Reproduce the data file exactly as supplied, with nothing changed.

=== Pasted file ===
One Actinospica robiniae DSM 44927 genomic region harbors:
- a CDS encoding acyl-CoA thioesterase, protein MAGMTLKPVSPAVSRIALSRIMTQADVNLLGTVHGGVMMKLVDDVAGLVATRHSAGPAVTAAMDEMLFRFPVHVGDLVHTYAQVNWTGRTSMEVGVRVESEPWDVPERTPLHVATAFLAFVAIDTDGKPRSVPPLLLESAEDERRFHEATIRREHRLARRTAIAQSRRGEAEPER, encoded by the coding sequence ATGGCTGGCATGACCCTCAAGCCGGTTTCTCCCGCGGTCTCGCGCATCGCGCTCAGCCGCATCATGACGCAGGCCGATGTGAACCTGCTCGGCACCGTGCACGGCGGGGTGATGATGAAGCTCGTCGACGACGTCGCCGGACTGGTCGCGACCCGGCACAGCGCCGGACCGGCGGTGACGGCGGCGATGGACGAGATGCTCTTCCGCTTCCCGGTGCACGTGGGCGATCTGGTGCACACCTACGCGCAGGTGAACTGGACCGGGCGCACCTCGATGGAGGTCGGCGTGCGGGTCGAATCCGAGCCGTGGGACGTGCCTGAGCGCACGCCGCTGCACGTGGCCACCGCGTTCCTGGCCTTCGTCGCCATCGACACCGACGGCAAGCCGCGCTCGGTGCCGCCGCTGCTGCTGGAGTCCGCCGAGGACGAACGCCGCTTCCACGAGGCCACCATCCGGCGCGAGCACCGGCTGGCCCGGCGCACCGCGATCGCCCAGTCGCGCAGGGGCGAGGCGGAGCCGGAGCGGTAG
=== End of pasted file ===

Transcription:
One Actinospica robiniae DSM 44927 genomic region harbors:
- a CDS encoding acyl-CoA thioesterase, protein MAGMTLKPVSPAVSRIALSRIMTQADVNLLGTVHGGVMMKLVDDVAGLVATRHSAGPAVTAAMDEMLFRFPVHVGDLVHTYAQVNWTGRTSMEVGVRVESEPWDVPERTPLHVATAFLAFVAIDTDGKPRSVPPLLLESAEDERRFHEATIRREHRLARRTAIAQSRRGEAEPER, encoded by the coding sequence ATGGCTGGCATGACCCTCAAGCCGGTTTCTCCCGCGGTCTCGCGCATCGCGCTCAGCCGCATCATGACGCAGGCCGATGTGAACCTGCTCGGCACCGTGCACGGCGGGGTGATGATGAAGCTCGTCGACGACGTCGCCGGACTGGTCGCGACCCGGCACAGCGCCGGACCGGCGGTGACGGCGGCGATGGACGAGATGCTCTTCCGCTTCCCGGTGCACGTGGGCGATCTGGTGCACACCTACGCGCAGGTGAACTGGACCGGGCGCACCTCGATGGAGGTCGGCGTGCGGGTCGAATCCGAGCCGTGGGACGTGCCTGAGCGCACGCCGCTGCACGTGGCCACCGCGTTCCTGGCCTTCGTCGCCATCGACACCGACGGCAAGCCGCGCTCGGTGCCGCCGCTGCTGCTGGAGTCCGCCGAGGACGAACGCCGCTTCCACGAGGCCACCATCCGGCGCGAGCACCGGCTGGCCCGGCGCACCGCGATCGCCCAGTCGCGCAGGGGCGAGGCGGAGCCGGAGCGGTAG